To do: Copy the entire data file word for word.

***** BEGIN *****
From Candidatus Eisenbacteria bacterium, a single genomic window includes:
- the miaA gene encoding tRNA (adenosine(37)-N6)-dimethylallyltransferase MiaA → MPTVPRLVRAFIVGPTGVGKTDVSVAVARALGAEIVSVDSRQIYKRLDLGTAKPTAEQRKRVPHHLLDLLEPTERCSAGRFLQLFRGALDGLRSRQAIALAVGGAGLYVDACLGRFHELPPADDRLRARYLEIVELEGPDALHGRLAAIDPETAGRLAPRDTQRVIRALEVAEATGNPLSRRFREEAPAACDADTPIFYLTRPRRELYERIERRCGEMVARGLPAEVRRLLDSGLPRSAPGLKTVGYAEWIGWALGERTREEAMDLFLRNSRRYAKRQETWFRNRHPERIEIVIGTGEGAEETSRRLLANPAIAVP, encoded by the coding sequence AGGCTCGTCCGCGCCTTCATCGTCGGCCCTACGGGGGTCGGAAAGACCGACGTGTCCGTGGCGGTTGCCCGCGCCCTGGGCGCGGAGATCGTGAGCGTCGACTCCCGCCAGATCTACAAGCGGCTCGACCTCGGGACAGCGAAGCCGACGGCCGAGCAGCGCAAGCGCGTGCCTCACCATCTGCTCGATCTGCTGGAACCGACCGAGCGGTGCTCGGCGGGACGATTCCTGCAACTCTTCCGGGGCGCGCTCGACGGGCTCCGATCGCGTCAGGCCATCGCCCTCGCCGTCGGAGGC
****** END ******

From Candidatus Eisenbacteria bacterium, a single genomic window includes:
- the miaA gene encoding tRNA (adenosine(37)-N6)-dimethylallyltransferase MiaA → MPTVPRLVRAFIVGPTGVGKTDVSVAVARALGAEIVSVDSRQIYKRLDLGTAKPTAEQRKRVPHHLLDLLEPTERCSAGRFLQLFRGALDGLRSRQAIALAVGGAGLYVDACLGRFHELPPADDRLRARYLEIVELEGPDALHGRLAAIDPETAGRLAPRDTQRVIRALEVAEATGNPLSRRFREEAPAACDADTPIFYLTRPRRELYERIERRCGEMVARGLPAEVRRLLDSGLPRSAPGLKTVGYAEWIGWALGERTREEAMDLFLRNSRRYAKRQETWFRNRHPERIEIVIGTGEGAEETSRRLLANPAIAVP, encoded by the coding sequence AGGCTCGTCCGCGCCTTCATCGTCGGCCCTACGGGGGTCGGAAAGACCGACGTGTCCGTGGCGGTTGCCCGCGCCCTGGGCGCGGAGATCGTGAGCGTCGACTCCCGCCAGATCTACAAGCGGCTCGACCTCGGGACAGCGAAGCCGACGGCCGAGCAGCGCAAGCGCGTGCCTCACCATCTGCTCGATCTGCTGGAACCGACCGAGCGGTGCTCGGCGGGACGATTCCTGCAACTCTTCCGGGGCGCGCTCGACGGGCTCCGATCGCGTCAGGCCATCGCCCTCGCCGTCGGAGGC